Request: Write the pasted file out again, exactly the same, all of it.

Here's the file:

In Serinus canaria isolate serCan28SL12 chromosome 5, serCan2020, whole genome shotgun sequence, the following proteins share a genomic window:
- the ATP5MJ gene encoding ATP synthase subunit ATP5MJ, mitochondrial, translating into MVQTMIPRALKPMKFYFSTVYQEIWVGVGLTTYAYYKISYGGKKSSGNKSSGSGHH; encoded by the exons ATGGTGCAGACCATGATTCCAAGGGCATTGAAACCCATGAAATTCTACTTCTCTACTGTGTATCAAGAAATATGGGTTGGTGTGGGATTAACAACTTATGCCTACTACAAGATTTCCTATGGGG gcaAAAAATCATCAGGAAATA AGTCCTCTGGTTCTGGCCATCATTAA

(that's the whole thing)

In Serinus canaria isolate serCan28SL12 chromosome 5, serCan2020, whole genome shotgun sequence, the following proteins share a genomic window:
- the ATP5MJ gene encoding ATP synthase subunit ATP5MJ, mitochondrial, translating into MVQTMIPRALKPMKFYFSTVYQEIWVGVGLTTYAYYKISYGGKKSSGNKSSGSGHH; encoded by the exons ATGGTGCAGACCATGATTCCAAGGGCATTGAAACCCATGAAATTCTACTTCTCTACTGTGTATCAAGAAATATGGGTTGGTGTGGGATTAACAACTTATGCCTACTACAAGATTTCCTATGGGG gcaAAAAATCATCAGGAAATA AGTCCTCTGGTTCTGGCCATCATTAA